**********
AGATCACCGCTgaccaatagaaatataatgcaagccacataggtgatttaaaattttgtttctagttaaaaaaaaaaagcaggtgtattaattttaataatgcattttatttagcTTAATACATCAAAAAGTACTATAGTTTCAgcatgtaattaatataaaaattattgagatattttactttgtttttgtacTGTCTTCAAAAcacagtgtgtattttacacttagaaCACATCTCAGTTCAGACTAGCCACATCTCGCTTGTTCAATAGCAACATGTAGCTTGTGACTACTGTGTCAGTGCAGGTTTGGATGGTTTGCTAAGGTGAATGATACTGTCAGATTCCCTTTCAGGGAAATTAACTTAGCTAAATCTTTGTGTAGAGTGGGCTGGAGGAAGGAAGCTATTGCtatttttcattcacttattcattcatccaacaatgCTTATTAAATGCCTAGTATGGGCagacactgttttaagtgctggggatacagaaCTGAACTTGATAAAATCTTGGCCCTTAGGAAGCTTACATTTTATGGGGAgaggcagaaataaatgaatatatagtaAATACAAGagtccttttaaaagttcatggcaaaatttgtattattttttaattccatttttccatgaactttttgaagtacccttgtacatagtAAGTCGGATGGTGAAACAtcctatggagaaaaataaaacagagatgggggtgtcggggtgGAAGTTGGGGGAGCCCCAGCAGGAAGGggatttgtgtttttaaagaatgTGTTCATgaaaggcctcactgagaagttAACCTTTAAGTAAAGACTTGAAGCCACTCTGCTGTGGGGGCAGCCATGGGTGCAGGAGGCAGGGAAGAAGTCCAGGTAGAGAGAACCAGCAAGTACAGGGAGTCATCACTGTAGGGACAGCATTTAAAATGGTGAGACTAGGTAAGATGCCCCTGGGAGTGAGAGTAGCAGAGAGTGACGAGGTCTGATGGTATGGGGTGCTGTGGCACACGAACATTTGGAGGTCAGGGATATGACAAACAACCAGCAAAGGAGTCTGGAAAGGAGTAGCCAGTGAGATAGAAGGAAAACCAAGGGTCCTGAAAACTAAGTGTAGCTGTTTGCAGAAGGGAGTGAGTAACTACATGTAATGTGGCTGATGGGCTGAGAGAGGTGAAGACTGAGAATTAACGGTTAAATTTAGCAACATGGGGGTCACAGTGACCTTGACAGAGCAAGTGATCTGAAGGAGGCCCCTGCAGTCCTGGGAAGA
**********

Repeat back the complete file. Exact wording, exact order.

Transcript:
AGATCACCGCTgaccaatagaaatataatgcaagccacataggtgatttaaaattttgtttctagttaaaaaaaaaaagcaggtgtattaattttaataatgcattttatttagcTTAATACATCAAAAAGTACTATAGTTTCAgcatgtaattaatataaaaattattgagatattttactttgtttttgtacTGTCTTCAAAAcacagtgtgtattttacacttagaaCACATCTCAGTTCAGACTAGCCACATCTCGCTTGTTCAATAGCAACATGTAGCTTGTGACTACTGTGTCAGTGCAGGTTTGGATGGTTTGCTAAGGTGAATGATACTGTCAGATTCCCTTTCAGGGAAATTAACTTAGCTAAATCTTTGTGTAGAGTGGGCTGGAGGAAGGAAGCTATTGCtatttttcattcacttattcattcatccaacaatgCTTATTAAATGCCTAGTATGGGCagacactgttttaagtgctggggatacagaaCTGAACTTGATAAAATCTTGGCCCTTAGGAAGCTTACATTTTATGGGGAgaggcagaaataaatgaatatatagtaAATACAAGagtccttttaaaagttcatggcaaaatttgtattattttttaattccatttttccatgaactttttgaagtacccttgtacatagtAAGTCGGATGGTGAAACAtcctatggagaaaaataaaacagagatgggggtgtcggggtgGAAGTTGGGGGAGCCCCAGCAGGAAGGggatttgtgtttttaaagaatgTGTTCATgaaaggcctcactgagaagttAACCTTTAAGTAAAGACTTGAAGCCACTCTGCTGTGGGGGCAGCCATGGGTGCAGGAGGCAGGGAAGAAGTCCAGGTAGAGAGAACCAGCAAGTACAGGGAGTCATCACTGTAGGGACAGCATTTAAAATGGTGAGACTAGGTAAGATGCCCCTGGGAGTGAGAGTAGCAGAGAGTGACGAGGTCTGATGGTATGGGGTGCTGTGGCACACGAACATTTGGAGGTCAGGGATATGACAAACAACCAGCAAAGGAGTCTGGAAAGGAGTAGCCAGTGAGATAGAAGGAAAACCAAGGGTCCTGAAAACTAAGTGTAGCTGTTTGCAGAAGGGAGTGAGTAACTACATGTAATGTGGCTGATGGGCTGAGAGAGGTGAAGACTGAGAATTAACGGTTAAATTTAGCAACATGGGGGTCACAGTGACCTTGACAGAGCAAGTGATCTGAAGGAGGCCCCTGCAGTCCTGGGAAGA